The Heidel­berg

With the excep­tion of Steve Fisher (who raves about the Thompson Platen), the ranks of com­mer­cial job­bing let­ter­press print­ers fall in love with their Heidel­bergs and Gary is no exception.  This machine is his ‘go to’ machine and has been used until the last two weeks.

Gold­ing and Wharfedale

These two machines are fam­ous from their con­nec­tion with the suf­fra­gettes.   It’s these two machines used to print for the cam­paign.  I was espe­cially taken with the size of the Wharfedale (Crown sized: 20? x 30?) — such small machines are unusual accord­ing to Brian Aldred.

Case or Com­pos­ing Room

Panorama of Arber's Caseroom
Panorama of Arber’s Caseroom

The stairs adja­cent to the front door lead upstairs to the com­pos­ing room.  Three men worked here at one time: each with his own stand of cases.  The room looks slightly domestic with red and gold wall­pa­per but this is what the comps liked, said Gary.  It looks rather chaotic, and I sup­pose that the demands of work over time meant that very little type seems to have been returned to its case.

Type Selec­tion

Gary told me that his sup­plier of choice was Risca­type, of Mon­mouth­shire.  He con­cen­trated on Gill for the sans face and Times for the ser­iffed face.  A small run of Rock­well and Per­petua sup­ple­ments this.

Gen­eral Lay­out of the Works

The works was at one time all based in the base­ment machine room: with case racks and com­pos­it­ors work­ing along the back wall and machines on the out­side wall.  As the busi­ness expan­ded, the guil­lot­ine and case racks were moved to a shed in the back yard.  From there they were moved to the back of the ‘shop’ area on the ground floor.  Even­tu­ally the case room was moved upstairs in to what was the liv­ing area.  Gary told me that a Factor­ies Inspector in the 1970s had sug­ges­ted the works was not up to stand­ard: includ­ing the need to guard most use­ful ele­ments of the machine, replace the stair­case to the cel­lar and white­wash the case room.  Gary declined and ended up let­ting go of his staff to avoid fur­ther enforce­ment by the Inspector.  The case room, by the way, retains the ori­ginal wallpaper!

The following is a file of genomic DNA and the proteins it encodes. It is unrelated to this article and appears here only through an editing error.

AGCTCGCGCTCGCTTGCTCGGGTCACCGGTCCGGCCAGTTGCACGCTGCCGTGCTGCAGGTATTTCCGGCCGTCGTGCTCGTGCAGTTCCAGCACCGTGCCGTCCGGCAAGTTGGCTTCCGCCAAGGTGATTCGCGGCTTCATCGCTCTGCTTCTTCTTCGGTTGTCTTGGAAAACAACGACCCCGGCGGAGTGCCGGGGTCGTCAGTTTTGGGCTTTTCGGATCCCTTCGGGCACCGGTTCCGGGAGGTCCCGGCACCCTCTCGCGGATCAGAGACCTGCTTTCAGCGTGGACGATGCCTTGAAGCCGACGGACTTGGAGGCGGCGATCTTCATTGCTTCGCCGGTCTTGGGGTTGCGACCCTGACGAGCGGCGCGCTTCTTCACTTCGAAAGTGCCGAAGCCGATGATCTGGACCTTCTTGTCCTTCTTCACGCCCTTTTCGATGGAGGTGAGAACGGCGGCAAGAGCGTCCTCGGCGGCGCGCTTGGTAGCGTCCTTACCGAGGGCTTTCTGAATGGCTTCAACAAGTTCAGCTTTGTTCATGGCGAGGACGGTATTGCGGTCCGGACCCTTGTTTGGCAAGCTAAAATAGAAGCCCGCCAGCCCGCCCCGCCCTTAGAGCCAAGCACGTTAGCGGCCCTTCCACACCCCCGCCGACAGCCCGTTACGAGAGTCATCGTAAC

The Future

Gary Arber in the Caseroom
Gary Arber in the Caseroom

Gary’s works have been pro­du­cing prin­ted mater­ial since 1897 and the won­der­ful human story that fol­lows this is best told by the Gentle Author.  It was a pleas­ure to meet Mr Arber and to find him so will­ing to indulge my hobby printer’s curi­os­it­ies.  Gary’s machines each have a new home pen­cilled in, and I wish the chaps at Cat­seye Press the very best with dimant­ling, mov­ing, restor­ing and oper­at­ing these frag­ments of a mosaic that cover print­ing, the East End, the Suf­fra­gettes and Mr Arber himself.

I did ask whether I might indulge him with some­thing for his hos­pit­al­ity, but Gary — it seems — has no vices!

Best wishes, Gary, for the next chapter of life away from your Print­ing Works.

Update: April 2014

The nice chaps from the Catseye Press have been in touch with me —

Once we have it installed and cleaned (quite a lot) We will be more than happy for people with an interest to visit our Lagonda Platen (as removed from Arber’s in Roman Road) Along with our extensive collection of other platen and cylinder machines.